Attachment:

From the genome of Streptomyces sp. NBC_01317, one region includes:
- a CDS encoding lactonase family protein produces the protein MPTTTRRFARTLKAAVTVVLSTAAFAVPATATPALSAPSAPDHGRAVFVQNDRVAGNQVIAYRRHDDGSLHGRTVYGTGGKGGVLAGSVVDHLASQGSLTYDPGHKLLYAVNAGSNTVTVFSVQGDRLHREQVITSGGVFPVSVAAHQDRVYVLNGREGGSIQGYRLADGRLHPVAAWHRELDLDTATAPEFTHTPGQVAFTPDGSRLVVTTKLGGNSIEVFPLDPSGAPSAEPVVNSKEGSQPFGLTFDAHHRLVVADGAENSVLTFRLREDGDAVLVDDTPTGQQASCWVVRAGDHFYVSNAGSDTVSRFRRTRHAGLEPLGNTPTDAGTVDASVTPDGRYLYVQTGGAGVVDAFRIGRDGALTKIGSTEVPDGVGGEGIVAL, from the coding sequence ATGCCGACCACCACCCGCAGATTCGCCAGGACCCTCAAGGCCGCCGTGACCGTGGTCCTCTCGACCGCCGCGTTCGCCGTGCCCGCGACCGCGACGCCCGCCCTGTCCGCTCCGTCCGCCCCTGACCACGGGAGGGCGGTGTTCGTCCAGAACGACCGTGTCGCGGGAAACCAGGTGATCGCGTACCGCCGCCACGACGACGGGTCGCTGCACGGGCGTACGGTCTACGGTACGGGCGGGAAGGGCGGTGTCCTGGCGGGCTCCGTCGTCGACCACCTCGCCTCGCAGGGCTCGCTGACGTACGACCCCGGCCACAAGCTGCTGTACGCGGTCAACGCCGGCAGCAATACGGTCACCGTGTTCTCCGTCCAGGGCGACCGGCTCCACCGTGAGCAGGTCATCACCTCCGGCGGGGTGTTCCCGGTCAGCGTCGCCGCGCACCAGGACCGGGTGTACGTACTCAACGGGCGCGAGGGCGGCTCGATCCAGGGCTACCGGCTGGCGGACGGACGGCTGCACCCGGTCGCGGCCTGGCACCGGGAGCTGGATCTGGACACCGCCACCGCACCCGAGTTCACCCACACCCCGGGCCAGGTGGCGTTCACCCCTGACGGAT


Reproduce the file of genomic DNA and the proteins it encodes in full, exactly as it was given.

From the genome of Streptomyces sp. NBC_01317, one region includes:
- a CDS encoding lactonase family protein produces the protein MPTTTRRFARTLKAAVTVVLSTAAFAVPATATPALSAPSAPDHGRAVFVQNDRVAGNQVIAYRRHDDGSLHGRTVYGTGGKGGVLAGSVVDHLASQGSLTYDPGHKLLYAVNAGSNTVTVFSVQGDRLHREQVITSGGVFPVSVAAHQDRVYVLNGREGGSIQGYRLADGRLHPVAAWHRELDLDTATAPEFTHTPGQVAFTPDGSRLVVTTKLGGNSIEVFPLDPSGAPSAEPVVNSKEGSQPFGLTFDAHHRLVVADGAENSVLTFRLREDGDAVLVDDTPTGQQASCWVVRAGDHFYVSNAGSDTVSRFRRTRHAGLEPLGNTPTDAGTVDASVTPDGRYLYVQTGGAGVVDAFRIGRDGALTKIGSTEVPDGVGGEGIVAL, from the coding sequence ATGCCGACCACCACCCGCAGATTCGCCAGGACCCTCAAGGCCGCCGTGACCGTGGTCCTCTCGACCGCCGCGTTCGCCGTGCCCGCGACCGCGACGCCCGCCCTGTCCGCTCCGTCCGCCCCTGACCACGGGAGGGCGGTGTTCGTCCAGAACGACCGTGTCGCGGGAAACCAGGTGATCGCGTACCGCCGCCACGACGACGGGTCGCTGCACGGGCGTACGGTCTACGGTACGGGCGGGAAGGGCGGTGTCCTGGCGGGCTCCGTCGTCGACCACCTCGCCTCGCAGGGCTCGCTGACGTACGACCCCGGCCACAAGCTGCTGTACGCGGTCAACGCCGGCAGCAATACGGTCACCGTGTTCTCCGTCCAGGGCGACCGGCTCCACCGTGAGCAGGTCATCACCTCCGGCGGGGTGTTCCCGGTCAGCGTCGCCGCGCACCAGGACCGGGTGTACGTACTCAACGGGCGCGAGGGCGGCTCGATCCAGGGCTACCGGCTGGCGGACGGACGGCTGCACCCGGTCGCGGCCTGGCACCGGGAGCTGGATCTGGACACCGCCACCGCACCCGAGTTCACCCACACCCCGGGCCAGGTGGCGTTCACCCCTGACGGAT